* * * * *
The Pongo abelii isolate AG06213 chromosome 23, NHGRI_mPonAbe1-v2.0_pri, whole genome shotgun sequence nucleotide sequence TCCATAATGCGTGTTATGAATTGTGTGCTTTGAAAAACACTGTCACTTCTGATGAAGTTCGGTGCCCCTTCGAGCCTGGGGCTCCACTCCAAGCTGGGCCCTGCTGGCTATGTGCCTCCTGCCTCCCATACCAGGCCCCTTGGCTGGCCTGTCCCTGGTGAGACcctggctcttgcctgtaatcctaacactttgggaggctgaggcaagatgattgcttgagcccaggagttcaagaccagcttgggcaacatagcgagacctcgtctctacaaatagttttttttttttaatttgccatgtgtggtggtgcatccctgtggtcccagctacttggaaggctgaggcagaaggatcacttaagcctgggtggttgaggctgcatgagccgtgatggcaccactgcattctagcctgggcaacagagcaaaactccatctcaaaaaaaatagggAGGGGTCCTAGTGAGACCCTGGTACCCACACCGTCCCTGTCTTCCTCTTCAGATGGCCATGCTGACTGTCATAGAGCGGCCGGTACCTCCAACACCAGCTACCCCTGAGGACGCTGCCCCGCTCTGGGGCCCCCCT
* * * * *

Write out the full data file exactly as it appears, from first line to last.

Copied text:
The Pongo abelii isolate AG06213 chromosome 23, NHGRI_mPonAbe1-v2.0_pri, whole genome shotgun sequence nucleotide sequence TCCATAATGCGTGTTATGAATTGTGTGCTTTGAAAAACACTGTCACTTCTGATGAAGTTCGGTGCCCCTTCGAGCCTGGGGCTCCACTCCAAGCTGGGCCCTGCTGGCTATGTGCCTCCTGCCTCCCATACCAGGCCCCTTGGCTGGCCTGTCCCTGGTGAGACcctggctcttgcctgtaatcctaacactttgggaggctgaggcaagatgattgcttgagcccaggagttcaagaccagcttgggcaacatagcgagacctcgtctctacaaatagttttttttttttaatttgccatgtgtggtggtgcatccctgtggtcccagctacttggaaggctgaggcagaaggatcacttaagcctgggtggttgaggctgcatgagccgtgatggcaccactgcattctagcctgggcaacagagcaaaactccatctcaaaaaaaatagggAGGGGTCCTAGTGAGACCCTGGTACCCACACCGTCCCTGTCTTCCTCTTCAGATGGCCATGCTGACTGTCATAGAGCGGCCGGTACCTCCAACACCAGCTACCCCTGAGGACGCTGCCCCGCTCTGGGGCCCCCCT